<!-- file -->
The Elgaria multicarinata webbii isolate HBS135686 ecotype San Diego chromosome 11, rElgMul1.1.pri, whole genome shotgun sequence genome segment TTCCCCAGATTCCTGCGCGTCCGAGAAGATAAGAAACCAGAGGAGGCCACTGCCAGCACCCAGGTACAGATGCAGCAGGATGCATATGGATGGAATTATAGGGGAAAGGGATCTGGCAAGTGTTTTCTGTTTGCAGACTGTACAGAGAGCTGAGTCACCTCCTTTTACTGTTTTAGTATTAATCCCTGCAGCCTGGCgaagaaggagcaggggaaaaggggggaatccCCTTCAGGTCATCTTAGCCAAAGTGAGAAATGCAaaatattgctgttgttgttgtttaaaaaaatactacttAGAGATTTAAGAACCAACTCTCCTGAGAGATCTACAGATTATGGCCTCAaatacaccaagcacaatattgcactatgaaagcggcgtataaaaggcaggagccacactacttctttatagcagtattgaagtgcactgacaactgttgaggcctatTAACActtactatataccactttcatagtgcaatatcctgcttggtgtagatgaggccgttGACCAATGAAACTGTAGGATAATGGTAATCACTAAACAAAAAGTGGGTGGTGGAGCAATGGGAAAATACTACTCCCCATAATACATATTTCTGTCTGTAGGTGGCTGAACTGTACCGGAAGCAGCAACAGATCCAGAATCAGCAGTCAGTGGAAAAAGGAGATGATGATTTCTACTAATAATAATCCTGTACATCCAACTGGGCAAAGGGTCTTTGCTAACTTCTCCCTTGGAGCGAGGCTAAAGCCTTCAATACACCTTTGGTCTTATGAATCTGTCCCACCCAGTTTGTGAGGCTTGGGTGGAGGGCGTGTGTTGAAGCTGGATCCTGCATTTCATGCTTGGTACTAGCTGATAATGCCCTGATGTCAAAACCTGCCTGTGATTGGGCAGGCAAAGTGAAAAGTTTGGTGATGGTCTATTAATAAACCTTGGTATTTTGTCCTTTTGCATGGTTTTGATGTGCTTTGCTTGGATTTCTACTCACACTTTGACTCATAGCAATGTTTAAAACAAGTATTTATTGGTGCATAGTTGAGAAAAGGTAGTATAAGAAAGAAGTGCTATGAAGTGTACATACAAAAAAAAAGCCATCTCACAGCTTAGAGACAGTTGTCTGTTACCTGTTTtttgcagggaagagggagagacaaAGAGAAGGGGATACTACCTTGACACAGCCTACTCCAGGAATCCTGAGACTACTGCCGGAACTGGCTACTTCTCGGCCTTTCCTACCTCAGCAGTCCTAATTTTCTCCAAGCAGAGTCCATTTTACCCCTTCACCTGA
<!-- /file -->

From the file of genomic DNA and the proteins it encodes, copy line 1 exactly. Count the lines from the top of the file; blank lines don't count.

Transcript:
The Elgaria multicarinata webbii isolate HBS135686 ecotype San Diego chromosome 11, rElgMul1.1.pri, whole genome shotgun sequence genome segment TTCCCCAGATTCCTGCGCGTCCGAGAAGATAAGAAACCAGAGGAGGCCACTGCCAGCACCCAGGTACAGATGCAGCAGGATGCATATGGATGGAATTATAGGGGAAAGGGATCTGGCAAGTGTTTTCTGTTTGCAGACTGTACAGAGAGCTGAGTCACCTCCTTTTACTGTTTTAGTATTAATCCCTGCAGCCTGGCgaagaaggagcaggggaaaaggggggaatccCCTTCAGGTCATCTTAGCCAAAGTGAGAAATGCAaaatattgctgttgttgttgtttaaaaaaatactacttAGAGATTTAAGAACCAACTCTCCTGAGAGATCTACAGATTATGGCCTCAaatacaccaagcacaatattgcactatgaaagcggcgtataaaaggcaggagccacactacttctttatagcagtattgaagtgcactgacaactgttgaggcctatTAACActtactatataccactttcatagtgcaatatcctgcttggtgtagatgaggccgttGACCAATGAAACTGTAGGATAATGGTAATCACTAAACAAAAAGTGGGTGGTGGAGCAATGGGAAAATACTACTCCCCATAATACATATTTCTGTCTGTAGGTGGCTGAACTGTACCGGAAGCAGCAACAGATCCAGAATCAGCAGTCAGTGGAAAAAGGAGATGATGATTTCTACTAATAATAATCCTGTACATCCAACTGGGCAAAGGGTCTTTGCTAACTTCTCCCTTGGAGCGAGGCTAAAGCCTTCAATACACCTTTGGTCTTATGAATCTGTCCCACCCAGTTTGTGAGGCTTGGGTGGAGGGCGTGTGTTGAAGCTGGATCCTGCATTTCATGCTTGGTACTAGCTGATAATGCCCTGATGTCAAAACCTGCCTGTGATTGGGCAGGCAAAGTGAAAAGTTTGGTGATGGTCTATTAATAAACCTTGGTATTTTGTCCTTTTGCATGGTTTTGATGTGCTTTGCTTGGATTTCTACTCACACTTTGACTCATAGCAATGTTTAAAACAAGTATTTATTGGTGCATAGTTGAGAAAAGGTAGTATAAGAAAGAAGTGCTATGAAGTGTACATACAAAAAAAAAGCCATCTCACAGCTTAGAGACAGTTGTCTGTTACCTGTTTtttgcagggaagagggagagacaaAGAGAAGGGGATACTACCTTGACACAGCCTACTCCAGGAATCCTGAGACTACTGCCGGAACTGGCTACTTCTCGGCCTTTCCTACCTCAGCAGTCCTAATTTTCTCCAAGCAGAGTCCATTTTACCCCTTCACCTGA